You are currently browsing the category archive for the ‘Chillens’ category.

Two nights ago, I went to the final demonstration for my husband’s robotics class (more on that to come). My former boss was there, with his two blond little girls in tow. They still remember me from when I worked for him, but are usually too shy to do much more than just greet me with big eyes from behind the ramparts of his legs.

This time, however, the older one’s shyness couldn’t hold out against the lure of a friendly face amidst a swirl of strangers. As soon as she saw me, she launched herself directly onto my lap and snuggled in, safe at last against the crowd. Truth be told, I was feeling a little overwhelmed myself, and the sheer warmth of that solid little body tucked into mine was just as much a comfort to me as it was to her.

As she perched on my lap, watching the goings-on intently, I rested my hand on her round little kid belly and marveled at the wonder of this small person. It was like holding a butterfly in my hand — I was so afraid to scare her away, and yet I wanted to just hang on to her forever. (Not in a scary way, I promise!)

I felt like someone had punched me in the gut. Or, as a friend of mine said upon seeing a cute kid the other day, it made my uterus hurt. In that one instant, that simple, trusting gesture, my biological clock advanced by about half an hour, and my evolutionary clock regressed at least 10,000 years. All I could think of at that moment was, “Baby — GOOD.” In all of the hoopla surrounding my dad, I have done my best to ignore the relentless ticking of my internal clock. So far, I’ve done a damn good job. But there are some times when its song crescendos to a roar, and that single biological imperative is all I can hear.

This was definitely one of those times. In fact, it lasted all the way up to the minute she jumped off my lap and started wrestling with her little sister on the floor. Right about then, I thought, “OK so maybe it can wait a little longer…!”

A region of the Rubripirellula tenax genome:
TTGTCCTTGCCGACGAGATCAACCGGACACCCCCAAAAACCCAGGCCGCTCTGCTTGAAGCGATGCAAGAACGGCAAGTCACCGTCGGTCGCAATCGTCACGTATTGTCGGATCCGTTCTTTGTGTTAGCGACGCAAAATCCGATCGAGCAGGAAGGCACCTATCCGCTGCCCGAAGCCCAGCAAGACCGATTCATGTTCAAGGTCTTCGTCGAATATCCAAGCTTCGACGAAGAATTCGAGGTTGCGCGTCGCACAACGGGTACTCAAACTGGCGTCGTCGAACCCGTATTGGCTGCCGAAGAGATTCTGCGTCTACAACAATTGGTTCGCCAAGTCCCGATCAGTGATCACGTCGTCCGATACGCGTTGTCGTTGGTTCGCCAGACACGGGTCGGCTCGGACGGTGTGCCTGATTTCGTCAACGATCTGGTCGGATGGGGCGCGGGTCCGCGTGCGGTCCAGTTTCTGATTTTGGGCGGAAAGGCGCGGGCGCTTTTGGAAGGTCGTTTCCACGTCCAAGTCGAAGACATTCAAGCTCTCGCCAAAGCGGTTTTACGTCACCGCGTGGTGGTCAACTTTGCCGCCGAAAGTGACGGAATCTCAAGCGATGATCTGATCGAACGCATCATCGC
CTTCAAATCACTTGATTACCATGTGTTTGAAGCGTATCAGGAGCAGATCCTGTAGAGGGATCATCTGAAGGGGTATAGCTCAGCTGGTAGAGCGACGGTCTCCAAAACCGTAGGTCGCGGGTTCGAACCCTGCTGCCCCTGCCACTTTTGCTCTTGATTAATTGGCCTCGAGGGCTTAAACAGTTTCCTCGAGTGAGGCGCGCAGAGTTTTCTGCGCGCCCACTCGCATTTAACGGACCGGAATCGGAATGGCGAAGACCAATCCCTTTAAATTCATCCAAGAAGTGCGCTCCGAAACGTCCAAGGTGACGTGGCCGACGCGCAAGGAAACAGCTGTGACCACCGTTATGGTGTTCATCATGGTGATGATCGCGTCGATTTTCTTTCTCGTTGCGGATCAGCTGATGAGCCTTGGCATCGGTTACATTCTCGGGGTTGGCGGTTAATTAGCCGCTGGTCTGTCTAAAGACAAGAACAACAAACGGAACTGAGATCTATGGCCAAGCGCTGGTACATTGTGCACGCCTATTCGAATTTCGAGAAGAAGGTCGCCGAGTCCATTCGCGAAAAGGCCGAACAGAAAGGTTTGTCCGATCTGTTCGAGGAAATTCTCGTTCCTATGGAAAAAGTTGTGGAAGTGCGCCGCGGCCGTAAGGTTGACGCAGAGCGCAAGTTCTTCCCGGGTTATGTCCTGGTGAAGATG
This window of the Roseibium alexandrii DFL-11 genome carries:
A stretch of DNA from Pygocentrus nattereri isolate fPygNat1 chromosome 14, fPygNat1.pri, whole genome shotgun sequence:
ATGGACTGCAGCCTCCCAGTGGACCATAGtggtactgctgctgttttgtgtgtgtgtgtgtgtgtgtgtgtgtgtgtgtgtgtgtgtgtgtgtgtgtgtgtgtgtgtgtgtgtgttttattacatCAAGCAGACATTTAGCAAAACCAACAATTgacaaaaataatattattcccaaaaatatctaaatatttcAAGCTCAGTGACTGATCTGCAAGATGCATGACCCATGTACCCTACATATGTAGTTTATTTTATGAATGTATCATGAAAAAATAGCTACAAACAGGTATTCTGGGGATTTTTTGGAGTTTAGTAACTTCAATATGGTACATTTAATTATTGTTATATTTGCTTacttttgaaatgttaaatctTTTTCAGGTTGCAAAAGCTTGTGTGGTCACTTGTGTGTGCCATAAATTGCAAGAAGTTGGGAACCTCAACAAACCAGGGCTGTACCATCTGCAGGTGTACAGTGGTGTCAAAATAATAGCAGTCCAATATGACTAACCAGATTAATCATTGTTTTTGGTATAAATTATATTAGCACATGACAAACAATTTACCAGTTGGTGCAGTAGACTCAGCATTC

You know those times in your life when certain things start recurring over and over again, to the point where they become a trend? Pretty soon, the trend becomes a fad. Finally, you just have to throw up your hands and accept that your life is taking you in a new direction, completely of its own volition. Sound familiar?

This is definitely one of those times for me. Yesterday, I spent almost twelve hours as a caregiver, first to a five-year-old and later to an eighty-five-year-old. Strangely enough, their needs were very similar: some food, plenty of entertainment, good company, and a little bit of exercise — but not enough to tire them out. Best part was, I received an equal amount of joy from fulfilling each of their needs.

At eight-thirty yesterday morning, my new friend Anna came over. Anna is a total rockstar. She has a marked preference for the color pink, a fabulous sense of humor, really sharp eyesight, and a great haircut. Anna is also five and a half years old. Her mother, who is quickly becoming a very good friend of mine, was going on a photography excursion nearby and didn’t know if it would be as entertaining to Miss Anna as it would be to her. So I told her to drop Anna off to hang out with us for a while. We planted seeds, went for a walk, spotted myriad monarch butterflies, and laughed at the many different dogs we saw. I made her snacks, we played Chinese Checkers (or some version of it) — it was a blast.